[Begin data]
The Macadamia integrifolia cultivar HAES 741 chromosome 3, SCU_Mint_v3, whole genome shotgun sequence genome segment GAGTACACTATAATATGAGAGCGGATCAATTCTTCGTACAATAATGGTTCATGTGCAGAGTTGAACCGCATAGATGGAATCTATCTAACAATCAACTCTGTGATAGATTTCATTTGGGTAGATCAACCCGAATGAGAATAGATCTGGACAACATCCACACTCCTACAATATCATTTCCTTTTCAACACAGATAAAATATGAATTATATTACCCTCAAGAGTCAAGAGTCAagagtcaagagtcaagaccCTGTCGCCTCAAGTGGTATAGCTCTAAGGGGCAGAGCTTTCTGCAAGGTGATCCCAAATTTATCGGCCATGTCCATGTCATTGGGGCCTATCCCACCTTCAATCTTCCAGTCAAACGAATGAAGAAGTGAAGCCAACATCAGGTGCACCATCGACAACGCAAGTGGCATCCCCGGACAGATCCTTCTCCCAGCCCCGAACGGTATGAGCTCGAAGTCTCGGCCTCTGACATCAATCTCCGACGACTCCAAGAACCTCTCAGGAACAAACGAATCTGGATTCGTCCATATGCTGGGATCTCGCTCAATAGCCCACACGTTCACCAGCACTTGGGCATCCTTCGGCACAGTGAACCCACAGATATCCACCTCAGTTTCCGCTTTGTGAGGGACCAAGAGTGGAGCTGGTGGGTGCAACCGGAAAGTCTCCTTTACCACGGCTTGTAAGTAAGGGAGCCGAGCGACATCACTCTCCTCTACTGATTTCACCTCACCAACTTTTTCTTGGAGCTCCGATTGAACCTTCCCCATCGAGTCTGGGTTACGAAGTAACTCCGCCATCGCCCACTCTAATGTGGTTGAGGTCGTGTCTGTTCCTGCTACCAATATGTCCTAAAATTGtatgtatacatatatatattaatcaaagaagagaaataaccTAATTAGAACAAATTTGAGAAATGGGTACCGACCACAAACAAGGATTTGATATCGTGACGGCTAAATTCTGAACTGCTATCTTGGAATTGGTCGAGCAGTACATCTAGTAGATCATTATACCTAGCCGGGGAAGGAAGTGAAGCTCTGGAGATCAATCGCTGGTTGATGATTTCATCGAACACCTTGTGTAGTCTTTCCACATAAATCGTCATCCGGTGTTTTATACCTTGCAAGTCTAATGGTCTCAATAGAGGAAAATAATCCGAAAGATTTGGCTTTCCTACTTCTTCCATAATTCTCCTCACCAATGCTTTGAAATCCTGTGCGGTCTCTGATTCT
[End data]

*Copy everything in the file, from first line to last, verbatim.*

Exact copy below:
The Macadamia integrifolia cultivar HAES 741 chromosome 3, SCU_Mint_v3, whole genome shotgun sequence genome segment GAGTACACTATAATATGAGAGCGGATCAATTCTTCGTACAATAATGGTTCATGTGCAGAGTTGAACCGCATAGATGGAATCTATCTAACAATCAACTCTGTGATAGATTTCATTTGGGTAGATCAACCCGAATGAGAATAGATCTGGACAACATCCACACTCCTACAATATCATTTCCTTTTCAACACAGATAAAATATGAATTATATTACCCTCAAGAGTCAAGAGTCAagagtcaagagtcaagaccCTGTCGCCTCAAGTGGTATAGCTCTAAGGGGCAGAGCTTTCTGCAAGGTGATCCCAAATTTATCGGCCATGTCCATGTCATTGGGGCCTATCCCACCTTCAATCTTCCAGTCAAACGAATGAAGAAGTGAAGCCAACATCAGGTGCACCATCGACAACGCAAGTGGCATCCCCGGACAGATCCTTCTCCCAGCCCCGAACGGTATGAGCTCGAAGTCTCGGCCTCTGACATCAATCTCCGACGACTCCAAGAACCTCTCAGGAACAAACGAATCTGGATTCGTCCATATGCTGGGATCTCGCTCAATAGCCCACACGTTCACCAGCACTTGGGCATCCTTCGGCACAGTGAACCCACAGATATCCACCTCAGTTTCCGCTTTGTGAGGGACCAAGAGTGGAGCTGGTGGGTGCAACCGGAAAGTCTCCTTTACCACGGCTTGTAAGTAAGGGAGCCGAGCGACATCACTCTCCTCTACTGATTTCACCTCACCAACTTTTTCTTGGAGCTCCGATTGAACCTTCCCCATCGAGTCTGGGTTACGAAGTAACTCCGCCATCGCCCACTCTAATGTGGTTGAGGTCGTGTCTGTTCCTGCTACCAATATGTCCTAAAATTGtatgtatacatatatatattaatcaaagaagagaaataaccTAATTAGAACAAATTTGAGAAATGGGTACCGACCACAAACAAGGATTTGATATCGTGACGGCTAAATTCTGAACTGCTATCTTGGAATTGGTCGAGCAGTACATCTAGTAGATCATTATACCTAGCCGGGGAAGGAAGTGAAGCTCTGGAGATCAATCGCTGGTTGATGATTTCATCGAACACCTTGTGTAGTCTTTCCACATAAATCGTCATCCGGTGTTTTATACCTTGCAAGTCTAATGGTCTCAATAGAGGAAAATAATCCGAAAGATTTGGCTTTCCTACTTCTTCCATAATTCTCCTCACCAATGCTTTGAAATCCTGTGCGGTCTCTGATTCT